SACRAMENTO — For years he had been the state Capitol's perennial governor wannabe, the Democrat with the big handshake and reliable ambition and decades of political seasoning.
But now Lt. Gov. John Garamendi appears poised to leave Sacramento.
Garamendi, at 64 a man who has spent more than half his life in politics, is heavily favored to win a Bay Area congressional seat in a special election Tuesday. If the votes fall as expected in a district where Democrats have an 18-point registration edge over Republicans, Garamendi will relinquish his post as the state's second-in-command, a job with a big title but few real-world responsibilities.
His departure could set up yet another showdown between Gov. Arnold Schwarzenegger, who would nominate a new lieutenant governor, and a Democrat-dominated Legislature that is unlikely to confirm anyone with ambition to run statewide next year.
For Garamendi, these are times to reminisce and get ready for a possible trip to Washington, where he could potentially cast a vote next week in the roiling healthcare debate.
"I have had an absolutely marvelous life . . . no regrets at all," he said in his office across from the governor's suite. "And maybe in four or five days, I'll be starting a new career."
For players in California's Capitol, it is time to do some political calculus, as Democratic leaders prepare for a possible joust with Schwarzenegger over a successor.
Aaron McLear, the governor's spokesman, said Schwarzenegger is not focusing on a potential replacement until there is a vacancy.
But names being bandied about in the statehouse include Democrat Bob Hertzberg, a former Assembly speaker now shepherding the good-government group California Forward. Republicans being mentioned include former Los Angeles Mayor and state Education Secretary Richard Riordan, state Sen. Abel Maldonado of Santa Maria -- who broke from GOP ranks this year to push budget deals to Schwarzenegger's desk -- and current gubernatorial candidate Tom Campbell.
Some pundits speculate that Schwarzenegger will at least make a bow to his party by nominating a Republican, even though legislative Democrats would probably block it, then settle for a choice such as Hertzberg, a Schwarzenegger friend.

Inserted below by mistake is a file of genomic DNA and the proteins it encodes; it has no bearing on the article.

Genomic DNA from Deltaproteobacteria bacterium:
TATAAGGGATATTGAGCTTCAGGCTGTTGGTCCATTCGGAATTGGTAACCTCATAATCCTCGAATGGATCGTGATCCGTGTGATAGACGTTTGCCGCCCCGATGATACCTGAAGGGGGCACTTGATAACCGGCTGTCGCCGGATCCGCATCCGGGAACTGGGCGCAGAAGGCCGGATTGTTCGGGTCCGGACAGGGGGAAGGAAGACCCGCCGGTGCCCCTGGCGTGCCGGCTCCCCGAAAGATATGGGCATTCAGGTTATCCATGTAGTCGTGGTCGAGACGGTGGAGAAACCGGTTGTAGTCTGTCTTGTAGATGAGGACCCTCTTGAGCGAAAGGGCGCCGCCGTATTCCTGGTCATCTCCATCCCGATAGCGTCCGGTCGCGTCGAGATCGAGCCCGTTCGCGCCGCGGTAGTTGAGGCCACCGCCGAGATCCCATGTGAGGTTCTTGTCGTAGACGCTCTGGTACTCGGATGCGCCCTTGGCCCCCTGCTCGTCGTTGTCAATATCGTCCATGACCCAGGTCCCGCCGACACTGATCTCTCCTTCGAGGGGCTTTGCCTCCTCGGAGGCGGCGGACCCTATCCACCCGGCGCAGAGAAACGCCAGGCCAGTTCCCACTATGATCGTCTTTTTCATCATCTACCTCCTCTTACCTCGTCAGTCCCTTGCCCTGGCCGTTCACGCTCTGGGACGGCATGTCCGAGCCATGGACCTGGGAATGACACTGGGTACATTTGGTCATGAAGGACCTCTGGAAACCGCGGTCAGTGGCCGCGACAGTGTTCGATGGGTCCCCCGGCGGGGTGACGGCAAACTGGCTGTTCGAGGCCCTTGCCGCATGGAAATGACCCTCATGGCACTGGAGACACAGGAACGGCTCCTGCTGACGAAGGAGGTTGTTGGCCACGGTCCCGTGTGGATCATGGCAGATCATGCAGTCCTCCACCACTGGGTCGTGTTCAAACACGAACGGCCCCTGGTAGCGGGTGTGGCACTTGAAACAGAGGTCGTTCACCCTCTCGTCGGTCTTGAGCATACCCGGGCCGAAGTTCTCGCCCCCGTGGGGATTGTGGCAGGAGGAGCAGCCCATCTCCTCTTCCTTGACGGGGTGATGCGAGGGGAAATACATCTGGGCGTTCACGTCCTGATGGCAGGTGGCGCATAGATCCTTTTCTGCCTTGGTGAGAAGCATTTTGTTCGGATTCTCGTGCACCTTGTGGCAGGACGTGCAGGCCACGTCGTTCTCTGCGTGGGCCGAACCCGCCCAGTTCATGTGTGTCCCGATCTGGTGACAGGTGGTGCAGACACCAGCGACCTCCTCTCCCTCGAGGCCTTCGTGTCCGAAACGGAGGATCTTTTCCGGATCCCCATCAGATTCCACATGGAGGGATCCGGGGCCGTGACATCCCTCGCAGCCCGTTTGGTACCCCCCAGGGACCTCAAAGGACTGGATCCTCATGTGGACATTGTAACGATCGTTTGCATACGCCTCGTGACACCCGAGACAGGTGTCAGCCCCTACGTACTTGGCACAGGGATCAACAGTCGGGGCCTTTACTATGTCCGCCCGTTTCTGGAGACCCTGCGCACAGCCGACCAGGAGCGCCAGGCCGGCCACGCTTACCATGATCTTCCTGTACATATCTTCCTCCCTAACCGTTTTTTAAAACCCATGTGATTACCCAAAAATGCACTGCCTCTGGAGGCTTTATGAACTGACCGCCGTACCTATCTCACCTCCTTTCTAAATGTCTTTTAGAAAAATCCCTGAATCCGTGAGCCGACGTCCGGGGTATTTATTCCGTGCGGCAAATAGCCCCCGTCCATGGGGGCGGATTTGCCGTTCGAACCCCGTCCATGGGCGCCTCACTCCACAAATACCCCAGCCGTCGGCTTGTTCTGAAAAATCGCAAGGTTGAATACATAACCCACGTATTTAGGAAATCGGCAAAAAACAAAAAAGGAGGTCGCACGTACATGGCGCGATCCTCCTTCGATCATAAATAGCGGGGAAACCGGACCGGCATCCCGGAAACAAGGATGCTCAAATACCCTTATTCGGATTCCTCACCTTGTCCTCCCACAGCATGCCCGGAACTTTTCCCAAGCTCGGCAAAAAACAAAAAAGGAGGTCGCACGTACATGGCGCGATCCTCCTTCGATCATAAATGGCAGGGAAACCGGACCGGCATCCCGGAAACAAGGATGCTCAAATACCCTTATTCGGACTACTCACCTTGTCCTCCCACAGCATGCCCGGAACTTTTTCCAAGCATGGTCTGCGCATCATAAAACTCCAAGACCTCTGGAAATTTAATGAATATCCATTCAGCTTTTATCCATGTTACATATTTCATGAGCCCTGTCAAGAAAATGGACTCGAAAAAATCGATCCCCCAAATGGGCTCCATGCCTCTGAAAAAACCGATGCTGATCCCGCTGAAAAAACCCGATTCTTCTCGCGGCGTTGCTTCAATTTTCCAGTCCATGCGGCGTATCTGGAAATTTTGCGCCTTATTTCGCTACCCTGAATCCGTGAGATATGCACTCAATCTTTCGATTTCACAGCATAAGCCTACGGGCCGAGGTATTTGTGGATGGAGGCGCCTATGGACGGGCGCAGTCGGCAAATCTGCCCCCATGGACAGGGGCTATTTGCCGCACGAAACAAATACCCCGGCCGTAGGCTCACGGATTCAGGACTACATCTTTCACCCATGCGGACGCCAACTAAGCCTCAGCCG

Dan Schnur, executive director of USC's Jesse M. Unruh Institute of Politics, said the "only safe bet" is that a Garamendi successor would be someone seen as having "a fairly limited political future."
Hertzberg said in an interview that he would accept the job only if it would help his current political cause: pushing through changes to California government. "I have heard the scuttlebutt, but I don't want to speculate," he said.
Others say Hertzberg has asked political friends to lobby Schwarzenegger on his behalf and would welcome a return to Sacramento.
Garamendi came to the lieutenant governor's office in 2006 determined not to follow in the footsteps of many predecessors, who won election and promptly disappeared from sight. Since the state's birth in 1850, only three lieutenant governors have managed to parlay the post into election to the governor's office. The last, Gray Davis, was recalled and replaced by Schwarzenegger.
Mostly, the job has been a springboard to nowhere. Since 1900, only five former California lieutenant governors have been elected to Congress.
Garamendi's experience as No. 2 is a different sort of cautionary tale. He was elected in 2006 after earning good marks for 16 years in the Legislature, a stint with the Clinton administration and two terms as state insurance commissioner.
Despite the long political resume, Garamendi struggled like many before him to find a sense of purpose in the lieutenant governor's corner office. He eventually gained traction on the issues he likes best, becoming a foil to Schwarzenegger on offshore oil drilling and coastal protection, cuts in the higher education budget and slashed social programs during this year's budget battles.
"We did a lot of good work out of here," he said.
His frequent criticisms earned payback, as Schwarzenegger cut the lieutenant governor's budget by 62% amid California's financial crisis. Garamendi's staff of 21 was reduced by more than half.
Ever ambitious, Garamendi began a run for governor last year. From the beginning, he trailed in the polls and in fundraising. When Rep. Ellen Tauscher resigned to join the Obama administration and her seat opened up, Garamendi jumped at the chance to represent the district, which straddles the Sacramento-San Joaquin River Delta.
With victory likely, he talks of old times and what's ahead.
He remembers casting one of the votes in the mid-1970s that barely saved the Capitol from being demolished in favor of twin glass towers. In 1978, he served on the legislative committee that in less than three weeks fashioned a new state funding system after voters approved Proposition 13 to hold down property taxes.
That sort of purpose seems lacking in the statehouse he's likely to leave, he said. He blames the demise of collegiality, the lack of experience and the rise of hyper-partisanship.
But "never look back," he said. "I'm very excited about the prospect of spending the next 20 years in Congress."